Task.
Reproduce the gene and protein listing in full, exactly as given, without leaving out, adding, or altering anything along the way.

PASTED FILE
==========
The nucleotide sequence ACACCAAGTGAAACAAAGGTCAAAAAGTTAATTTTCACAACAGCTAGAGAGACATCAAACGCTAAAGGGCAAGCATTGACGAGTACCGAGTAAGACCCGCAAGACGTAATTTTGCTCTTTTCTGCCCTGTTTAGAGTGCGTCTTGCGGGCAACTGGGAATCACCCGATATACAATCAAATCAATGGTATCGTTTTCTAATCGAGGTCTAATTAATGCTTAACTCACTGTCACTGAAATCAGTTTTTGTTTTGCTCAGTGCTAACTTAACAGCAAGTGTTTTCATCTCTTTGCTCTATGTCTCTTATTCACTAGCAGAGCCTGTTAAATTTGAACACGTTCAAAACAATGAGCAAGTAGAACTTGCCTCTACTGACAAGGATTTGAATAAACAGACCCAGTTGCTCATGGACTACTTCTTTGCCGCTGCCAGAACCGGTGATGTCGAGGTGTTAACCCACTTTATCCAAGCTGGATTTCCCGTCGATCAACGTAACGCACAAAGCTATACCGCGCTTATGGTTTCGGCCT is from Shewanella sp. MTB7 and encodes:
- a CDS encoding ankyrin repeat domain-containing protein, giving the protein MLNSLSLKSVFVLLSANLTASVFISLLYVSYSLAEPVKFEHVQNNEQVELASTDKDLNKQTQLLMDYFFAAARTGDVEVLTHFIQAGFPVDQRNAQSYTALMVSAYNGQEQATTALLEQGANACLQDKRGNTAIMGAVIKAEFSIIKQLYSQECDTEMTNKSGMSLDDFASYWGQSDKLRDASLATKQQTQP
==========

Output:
The nucleotide sequence ACACCAAGTGAAACAAAGGTCAAAAAGTTAATTTTCACAACAGCTAGAGAGACATCAAACGCTAAAGGGCAAGCATTGACGAGTACCGAGTAAGACCCGCAAGACGTAATTTTGCTCTTTTCTGCCCTGTTTAGAGTGCGTCTTGCGGGCAACTGGGAATCACCCGATATACAATCAAATCAATGGTATCGTTTTCTAATCGAGGTCTAATTAATGCTTAACTCACTGTCACTGAAATCAGTTTTTGTTTTGCTCAGTGCTAACTTAACAGCAAGTGTTTTCATCTCTTTGCTCTATGTCTCTTATTCACTAGCAGAGCCTGTTAAATTTGAACACGTTCAAAACAATGAGCAAGTAGAACTTGCCTCTACTGACAAGGATTTGAATAAACAGACCCAGTTGCTCATGGACTACTTCTTTGCCGCTGCCAGAACCGGTGATGTCGAGGTGTTAACCCACTTTATCCAAGCTGGATTTCCCGTCGATCAACGTAACGCACAAAGCTATACCGCGCTTATGGTTTCGGCCT is from Shewanella sp. MTB7 and encodes:
- a CDS encoding ankyrin repeat domain-containing protein, giving the protein MLNSLSLKSVFVLLSANLTASVFISLLYVSYSLAEPVKFEHVQNNEQVELASTDKDLNKQTQLLMDYFFAAARTGDVEVLTHFIQAGFPVDQRNAQSYTALMVSAYNGQEQATTALLEQGANACLQDKRGNTAIMGAVIKAEFSIIKQLYSQECDTEMTNKSGMSLDDFASYWGQSDKLRDASLATKQQTQP